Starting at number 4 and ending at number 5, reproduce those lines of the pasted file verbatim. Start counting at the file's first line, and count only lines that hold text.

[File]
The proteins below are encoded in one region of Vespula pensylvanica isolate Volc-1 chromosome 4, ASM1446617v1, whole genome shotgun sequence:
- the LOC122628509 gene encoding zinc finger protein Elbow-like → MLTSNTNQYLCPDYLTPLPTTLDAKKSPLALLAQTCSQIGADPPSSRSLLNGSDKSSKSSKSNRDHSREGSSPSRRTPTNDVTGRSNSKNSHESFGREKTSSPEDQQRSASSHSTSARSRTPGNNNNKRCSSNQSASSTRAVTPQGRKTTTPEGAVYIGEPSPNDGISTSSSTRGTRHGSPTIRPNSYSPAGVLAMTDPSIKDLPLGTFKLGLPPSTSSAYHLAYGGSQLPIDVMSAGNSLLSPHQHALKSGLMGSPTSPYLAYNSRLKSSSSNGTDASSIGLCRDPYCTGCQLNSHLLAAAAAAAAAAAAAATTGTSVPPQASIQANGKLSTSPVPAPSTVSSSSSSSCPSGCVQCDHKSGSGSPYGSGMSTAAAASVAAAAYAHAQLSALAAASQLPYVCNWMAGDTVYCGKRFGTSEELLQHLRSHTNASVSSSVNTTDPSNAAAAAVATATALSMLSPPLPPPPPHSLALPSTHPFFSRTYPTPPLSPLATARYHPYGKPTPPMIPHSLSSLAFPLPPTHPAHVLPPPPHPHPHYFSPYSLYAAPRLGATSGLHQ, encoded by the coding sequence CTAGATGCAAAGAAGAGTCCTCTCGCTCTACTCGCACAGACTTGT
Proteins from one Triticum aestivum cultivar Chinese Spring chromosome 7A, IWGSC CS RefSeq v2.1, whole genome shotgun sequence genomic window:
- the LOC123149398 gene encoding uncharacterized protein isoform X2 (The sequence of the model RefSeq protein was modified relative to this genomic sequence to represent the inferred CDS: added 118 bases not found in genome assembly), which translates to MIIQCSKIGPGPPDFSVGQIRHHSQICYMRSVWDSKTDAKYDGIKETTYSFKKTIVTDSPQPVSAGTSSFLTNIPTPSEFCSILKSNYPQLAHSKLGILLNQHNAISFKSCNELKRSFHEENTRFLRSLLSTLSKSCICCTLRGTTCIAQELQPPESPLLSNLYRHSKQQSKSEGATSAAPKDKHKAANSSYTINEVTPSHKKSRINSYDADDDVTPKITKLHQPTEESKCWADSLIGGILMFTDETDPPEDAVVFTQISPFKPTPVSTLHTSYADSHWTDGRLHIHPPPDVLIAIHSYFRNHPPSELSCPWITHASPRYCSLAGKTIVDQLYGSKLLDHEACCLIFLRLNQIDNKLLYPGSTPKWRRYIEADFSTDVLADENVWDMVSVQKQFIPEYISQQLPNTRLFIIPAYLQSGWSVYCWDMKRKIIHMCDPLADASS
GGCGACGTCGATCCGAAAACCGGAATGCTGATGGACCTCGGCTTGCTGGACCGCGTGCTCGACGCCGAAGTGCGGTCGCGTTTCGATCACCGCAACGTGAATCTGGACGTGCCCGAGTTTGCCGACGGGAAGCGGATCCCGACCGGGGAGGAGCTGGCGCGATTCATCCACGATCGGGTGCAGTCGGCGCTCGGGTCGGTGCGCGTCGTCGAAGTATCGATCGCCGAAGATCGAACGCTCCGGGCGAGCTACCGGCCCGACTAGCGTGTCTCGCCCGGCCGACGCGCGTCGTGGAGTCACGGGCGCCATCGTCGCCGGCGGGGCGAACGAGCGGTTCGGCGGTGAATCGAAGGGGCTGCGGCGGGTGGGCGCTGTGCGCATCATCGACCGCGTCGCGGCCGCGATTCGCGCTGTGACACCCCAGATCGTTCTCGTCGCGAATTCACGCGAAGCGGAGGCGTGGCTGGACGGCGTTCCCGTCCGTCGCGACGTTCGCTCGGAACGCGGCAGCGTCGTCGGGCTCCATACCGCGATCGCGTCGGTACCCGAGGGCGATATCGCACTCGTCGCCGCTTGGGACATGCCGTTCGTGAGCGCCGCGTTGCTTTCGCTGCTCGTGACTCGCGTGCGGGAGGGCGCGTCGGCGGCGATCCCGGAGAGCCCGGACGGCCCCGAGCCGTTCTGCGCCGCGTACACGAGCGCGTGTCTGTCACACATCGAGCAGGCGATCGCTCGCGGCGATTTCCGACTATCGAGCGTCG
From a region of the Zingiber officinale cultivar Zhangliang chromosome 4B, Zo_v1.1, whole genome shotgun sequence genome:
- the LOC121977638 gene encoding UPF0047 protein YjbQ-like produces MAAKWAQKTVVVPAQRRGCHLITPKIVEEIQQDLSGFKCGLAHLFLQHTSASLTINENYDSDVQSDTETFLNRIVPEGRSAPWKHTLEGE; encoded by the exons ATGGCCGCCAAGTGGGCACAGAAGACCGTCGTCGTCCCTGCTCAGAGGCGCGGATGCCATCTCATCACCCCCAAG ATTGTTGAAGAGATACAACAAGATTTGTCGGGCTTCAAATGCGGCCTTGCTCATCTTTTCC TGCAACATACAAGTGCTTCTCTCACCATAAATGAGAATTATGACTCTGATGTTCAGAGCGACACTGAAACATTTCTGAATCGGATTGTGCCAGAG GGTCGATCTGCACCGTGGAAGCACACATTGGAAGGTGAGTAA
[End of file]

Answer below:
- the LOC123149398 gene encoding uncharacterized protein isoform X2 (The sequence of the model RefSeq protein was modified relative to this genomic sequence to represent the inferred CDS: added 118 bases not found in genome assembly), which translates to MIIQCSKIGPGPPDFSVGQIRHHSQICYMRSVWDSKTDAKYDGIKETTYSFKKTIVTDSPQPVSAGTSSFLTNIPTPSEFCSILKSNYPQLAHSKLGILLNQHNAISFKSCNELKRSFHEENTRFLRSLLSTLSKSCICCTLRGTTCIAQELQPPESPLLSNLYRHSKQQSKSEGATSAAPKDKHKAANSSYTINEVTPSHKKSRINSYDADDDVTPKITKLHQPTEESKCWADSLIGGILMFTDETDPPEDAVVFTQISPFKPTPVSTLHTSYADSHWTDGRLHIHPPPDVLIAIHSYFRNHPPSELSCPWITHASPRYCSLAGKTIVDQLYGSKLLDHEACCLIFLRLNQIDNKLLYPGSTPKWRRYIEADFSTDVLADENVWDMVSVQKQFIPEYISQQLPNTRLFIIPAYLQSGWSVYCWDMKRKIIHMCDPLADASS
GGCGACGTCGATCCGAAAACCGGAATGCTGATGGACCTCGGCTTGCTGGACCGCGTGCTCGACGCCGAAGTGCGGTCGCGTTTCGATCACCGCAACGTGAATCTGGACGTGCCCGAGTTTGCCGACGGGAAGCGGATCCCGACCGGGGAGGAGCTGGCGCGATTCATCCACGATCGGGTGCAGTCGGCGCTCGGGTCGGTGCGCGTCGTCGAAGTATCGATCGCCGAAGATCGAACGCTCCGGGCGAGCTACCGGCCCGACTAGCGTGTCTCGCCCGGCCGACGCGCGTCGTGGAGTCACGGGCGCCATCGTCGCCGGCGGGGCGAACGAGCGGTTCGGCGGTGAATCGAAGGGGCTGCGGCGGGTGGGCGCTGTGCGCATCATCGACCGCGTCGCGGCCGCGATTCGCGCTGTGACACCCCAGATCGTTCTCGTCGCGAATTCACGCGAAGCGGAGGCGTGGCTGGACGGCGTTCCCGTCCGTCGCGACGTTCGCTCGGAACGCGGCAGCGTCGTCGGGCTCCATACCGCGATCGCGTCGGTACCCGAGGGCGATATCGCACTCGTCGCCGCTTGGGACATGCCGTTCGTGAGCGCCGCGTTGCTTTCGCTGCTCGTGACTCGCGTGCGGGAGGGCGCGTCGGCGGCGATCCCGGAGAGCCCGGACGGCCCCGAGCCGTTCTGCGCCGCGTACACGAGCGCGTGTCTGTCACACATCGAGCAGGCGATCGCTCGCGGCGATTTCCGACTATCGAGCGTCG